When my granddaughters came to visit my apartment the following year, they were stunned. I had decorated the entire house with fir branches which the neighbor had trimmed from his trees. Where the Christmas tree should have been, there were giant vulture wings pinned to the dining room wall. In the center of them was a painting of a Zuni elder, who was honored like a Greek Orthodox icon. He was the symbolic expression of my spirit guide Meyalo. The girls asked, “Papou, where did you get the angel wings?”. Their dad, who had grown up on our Native American celebrations every Sunday, just smiled. His beautiful wife, the mother of the girls, was shocked, especially with all the cobwebs in the rafters and the corners of the room. She was terrified of spiders. I told her “they keep the bugs in check; we have a symbiotic relationship”. And then the girls asked me the inevitable question, “Papou (grandfather) where’s your tree?” I told the truth this time. “Yaya (grandmother) has it. She takes care of all the lights and ornaments now. You’ll see it at her house.” They smiled, but were puzzled. After 30 years of marriage it was just too painful for me to put up a Christmas tree.
So when I read von Franz just now, I realized that this Christmas tree episode, and all the others before it, were the lights on my inner tree. They have been lessons, gifts of sorts. They are the lights which have dawned upon me over the years. They are the lights of spiritual growth, of “gradual illumination”. Now that I have accepted the process of separation and becoming an individual as it has played out in my relationships with my wife, my children, friends and family, I was able to see the previously invisible (hidden) passage on page 169. And like the artist in von Franz’ story, I understand the Christmas tree as a symbol of the process of individuation, as the treasure hard to attain.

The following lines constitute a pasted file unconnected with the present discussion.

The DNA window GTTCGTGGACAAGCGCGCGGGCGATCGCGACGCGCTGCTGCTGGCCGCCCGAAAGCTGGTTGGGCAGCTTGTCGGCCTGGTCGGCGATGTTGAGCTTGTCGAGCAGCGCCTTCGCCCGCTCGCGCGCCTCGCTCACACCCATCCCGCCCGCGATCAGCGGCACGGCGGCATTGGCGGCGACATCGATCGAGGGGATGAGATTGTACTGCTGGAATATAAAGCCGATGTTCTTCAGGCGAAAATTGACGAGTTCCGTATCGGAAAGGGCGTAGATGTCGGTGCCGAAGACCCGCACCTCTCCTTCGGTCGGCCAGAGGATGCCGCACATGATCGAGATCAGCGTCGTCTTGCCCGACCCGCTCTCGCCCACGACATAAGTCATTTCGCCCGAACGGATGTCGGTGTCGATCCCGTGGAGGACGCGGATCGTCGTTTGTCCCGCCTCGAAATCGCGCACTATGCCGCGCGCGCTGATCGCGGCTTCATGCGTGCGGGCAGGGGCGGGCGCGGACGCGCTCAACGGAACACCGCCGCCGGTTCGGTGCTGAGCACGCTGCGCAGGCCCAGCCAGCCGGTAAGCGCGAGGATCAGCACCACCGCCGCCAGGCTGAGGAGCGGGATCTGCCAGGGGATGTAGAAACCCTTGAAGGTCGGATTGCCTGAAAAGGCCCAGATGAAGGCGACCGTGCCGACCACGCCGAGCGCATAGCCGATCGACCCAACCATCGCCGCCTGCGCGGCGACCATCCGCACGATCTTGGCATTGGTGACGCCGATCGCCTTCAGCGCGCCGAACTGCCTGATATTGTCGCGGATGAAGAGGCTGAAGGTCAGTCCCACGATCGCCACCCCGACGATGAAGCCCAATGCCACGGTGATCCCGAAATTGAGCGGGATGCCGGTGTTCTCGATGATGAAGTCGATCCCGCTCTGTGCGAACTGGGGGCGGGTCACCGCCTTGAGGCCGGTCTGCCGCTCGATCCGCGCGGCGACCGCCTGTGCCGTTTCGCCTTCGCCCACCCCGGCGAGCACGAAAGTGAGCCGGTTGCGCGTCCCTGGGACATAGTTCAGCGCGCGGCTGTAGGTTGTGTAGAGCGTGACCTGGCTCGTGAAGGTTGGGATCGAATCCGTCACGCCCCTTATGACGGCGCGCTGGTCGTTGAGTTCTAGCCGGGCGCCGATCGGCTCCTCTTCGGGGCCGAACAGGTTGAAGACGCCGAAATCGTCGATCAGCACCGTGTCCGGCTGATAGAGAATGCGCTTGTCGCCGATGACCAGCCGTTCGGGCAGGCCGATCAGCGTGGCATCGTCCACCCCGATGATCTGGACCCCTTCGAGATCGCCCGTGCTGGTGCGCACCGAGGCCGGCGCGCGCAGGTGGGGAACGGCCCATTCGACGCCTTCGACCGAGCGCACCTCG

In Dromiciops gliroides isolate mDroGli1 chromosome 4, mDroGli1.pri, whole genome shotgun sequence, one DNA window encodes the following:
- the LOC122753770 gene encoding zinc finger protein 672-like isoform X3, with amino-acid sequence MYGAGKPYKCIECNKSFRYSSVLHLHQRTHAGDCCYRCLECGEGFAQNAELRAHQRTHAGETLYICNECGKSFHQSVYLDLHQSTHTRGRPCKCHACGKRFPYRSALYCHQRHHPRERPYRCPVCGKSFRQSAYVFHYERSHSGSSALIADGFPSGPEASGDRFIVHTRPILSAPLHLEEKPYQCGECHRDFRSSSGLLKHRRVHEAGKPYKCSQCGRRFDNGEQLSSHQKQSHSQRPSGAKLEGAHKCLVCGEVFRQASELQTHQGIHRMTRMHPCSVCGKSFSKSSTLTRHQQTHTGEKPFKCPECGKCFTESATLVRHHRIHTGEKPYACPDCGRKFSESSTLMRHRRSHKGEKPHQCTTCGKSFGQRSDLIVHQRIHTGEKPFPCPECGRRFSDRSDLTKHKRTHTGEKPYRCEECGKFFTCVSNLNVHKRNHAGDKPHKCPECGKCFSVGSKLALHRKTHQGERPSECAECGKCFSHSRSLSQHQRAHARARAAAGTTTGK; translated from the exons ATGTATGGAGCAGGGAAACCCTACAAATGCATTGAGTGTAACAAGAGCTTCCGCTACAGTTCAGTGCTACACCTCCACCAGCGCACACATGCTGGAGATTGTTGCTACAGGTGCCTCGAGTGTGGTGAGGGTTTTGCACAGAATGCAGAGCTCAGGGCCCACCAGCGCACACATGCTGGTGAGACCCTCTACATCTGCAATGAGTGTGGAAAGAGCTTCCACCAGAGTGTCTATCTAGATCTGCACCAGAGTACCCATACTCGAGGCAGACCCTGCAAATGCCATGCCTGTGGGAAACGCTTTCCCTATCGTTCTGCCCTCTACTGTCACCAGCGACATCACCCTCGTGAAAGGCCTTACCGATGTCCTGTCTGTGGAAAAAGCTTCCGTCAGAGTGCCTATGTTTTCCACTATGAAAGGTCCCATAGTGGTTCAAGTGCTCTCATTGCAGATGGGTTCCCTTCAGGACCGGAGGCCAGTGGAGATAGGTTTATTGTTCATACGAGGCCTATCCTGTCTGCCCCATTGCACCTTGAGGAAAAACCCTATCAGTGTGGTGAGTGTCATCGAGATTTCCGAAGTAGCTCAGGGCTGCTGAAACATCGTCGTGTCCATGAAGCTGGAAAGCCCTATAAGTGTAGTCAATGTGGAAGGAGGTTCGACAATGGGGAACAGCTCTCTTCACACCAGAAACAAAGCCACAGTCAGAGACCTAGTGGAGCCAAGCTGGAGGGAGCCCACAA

I think this dawning realization has been in the making for a few years now. My artistic daughter-in-law started the transformation. Every Christmas since her dad died, she brings out her costumes and dresses me as a wizard, Merlin or Dumbledore, and then as Santa Claus. This ritual began when her atheistic, Zen meditating companion, my spirit son, the Raven, would resist putting up “the stupid tree”. He was raised on Christian traditions which he could not accept. Being extremely rational, he saw cutting millions of trees down as wasteful and meaningless. I love the Cat, so I usually help her put up the Christmas tree. Since I have been spending Christmas with the Raven and the Cat, we have been mellowing like vintage wine, and I have been gaining weight. Now I actually enjoy being mistaken for Santa. I see the love and the renewal of life at the Solstice time in everyone. And I have fun pretending to be Santa. I get to laugh a lot, something which suits me. And now I have a new understanding of Saint Nickolas and the Christmas tree.